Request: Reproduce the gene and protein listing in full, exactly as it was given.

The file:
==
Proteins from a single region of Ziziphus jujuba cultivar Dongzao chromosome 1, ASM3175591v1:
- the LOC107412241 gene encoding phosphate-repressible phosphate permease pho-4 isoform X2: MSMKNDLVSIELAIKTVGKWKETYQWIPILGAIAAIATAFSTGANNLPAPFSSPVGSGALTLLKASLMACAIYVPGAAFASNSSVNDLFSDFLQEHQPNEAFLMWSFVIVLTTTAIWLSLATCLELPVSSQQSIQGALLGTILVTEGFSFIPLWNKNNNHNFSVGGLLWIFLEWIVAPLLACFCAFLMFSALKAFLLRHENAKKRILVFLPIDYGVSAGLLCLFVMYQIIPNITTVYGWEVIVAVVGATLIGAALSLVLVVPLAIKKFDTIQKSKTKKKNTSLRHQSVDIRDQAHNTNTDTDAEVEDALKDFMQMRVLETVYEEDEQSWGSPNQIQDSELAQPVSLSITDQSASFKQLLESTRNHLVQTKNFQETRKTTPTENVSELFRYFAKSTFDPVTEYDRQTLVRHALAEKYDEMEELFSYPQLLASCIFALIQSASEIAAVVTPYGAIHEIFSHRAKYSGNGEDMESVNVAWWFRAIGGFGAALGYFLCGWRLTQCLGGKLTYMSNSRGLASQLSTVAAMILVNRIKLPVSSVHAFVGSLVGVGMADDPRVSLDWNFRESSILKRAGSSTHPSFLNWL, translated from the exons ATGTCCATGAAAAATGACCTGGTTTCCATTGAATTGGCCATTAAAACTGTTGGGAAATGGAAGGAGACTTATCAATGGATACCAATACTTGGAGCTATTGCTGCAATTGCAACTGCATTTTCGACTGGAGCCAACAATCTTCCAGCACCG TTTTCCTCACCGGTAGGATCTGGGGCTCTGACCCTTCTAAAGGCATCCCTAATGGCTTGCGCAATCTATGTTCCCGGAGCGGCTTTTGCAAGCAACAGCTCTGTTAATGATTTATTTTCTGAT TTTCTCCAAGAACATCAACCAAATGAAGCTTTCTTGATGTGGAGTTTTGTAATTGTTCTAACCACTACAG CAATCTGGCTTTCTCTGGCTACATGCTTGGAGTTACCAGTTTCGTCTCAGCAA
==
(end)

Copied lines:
Proteins from a single region of Ziziphus jujuba cultivar Dongzao chromosome 1, ASM3175591v1:
- the LOC107412241 gene encoding phosphate-repressible phosphate permease pho-4 isoform X2: MSMKNDLVSIELAIKTVGKWKETYQWIPILGAIAAIATAFSTGANNLPAPFSSPVGSGALTLLKASLMACAIYVPGAAFASNSSVNDLFSDFLQEHQPNEAFLMWSFVIVLTTTAIWLSLATCLELPVSSQQSIQGALLGTILVTEGFSFIPLWNKNNNHNFSVGGLLWIFLEWIVAPLLACFCAFLMFSALKAFLLRHENAKKRILVFLPIDYGVSAGLLCLFVMYQIIPNITTVYGWEVIVAVVGATLIGAALSLVLVVPLAIKKFDTIQKSKTKKKNTSLRHQSVDIRDQAHNTNTDTDAEVEDALKDFMQMRVLETVYEEDEQSWGSPNQIQDSELAQPVSLSITDQSASFKQLLESTRNHLVQTKNFQETRKTTPTENVSELFRYFAKSTFDPVTEYDRQTLVRHALAEKYDEMEELFSYPQLLASCIFALIQSASEIAAVVTPYGAIHEIFSHRAKYSGNGEDMESVNVAWWFRAIGGFGAALGYFLCGWRLTQCLGGKLTYMSNSRGLASQLSTVAAMILVNRIKLPVSSVHAFVGSLVGVGMADDPRVSLDWNFRESSILKRAGSSTHPSFLNWL, translated from the exons ATGTCCATGAAAAATGACCTGGTTTCCATTGAATTGGCCATTAAAACTGTTGGGAAATGGAAGGAGACTTATCAATGGATACCAATACTTGGAGCTATTGCTGCAATTGCAACTGCATTTTCGACTGGAGCCAACAATCTTCCAGCACCG TTTTCCTCACCGGTAGGATCTGGGGCTCTGACCCTTCTAAAGGCATCCCTAATGGCTTGCGCAATCTATGTTCCCGGAGCGGCTTTTGCAAGCAACAGCTCTGTTAATGATTTATTTTCTGAT TTTCTCCAAGAACATCAACCAAATGAAGCTTTCTTGATGTGGAGTTTTGTAATTGTTCTAACCACTACAG CAATCTGGCTTTCTCTGGCTACATGCTTGGAGTTACCAGTTTCGTCTCAGCAA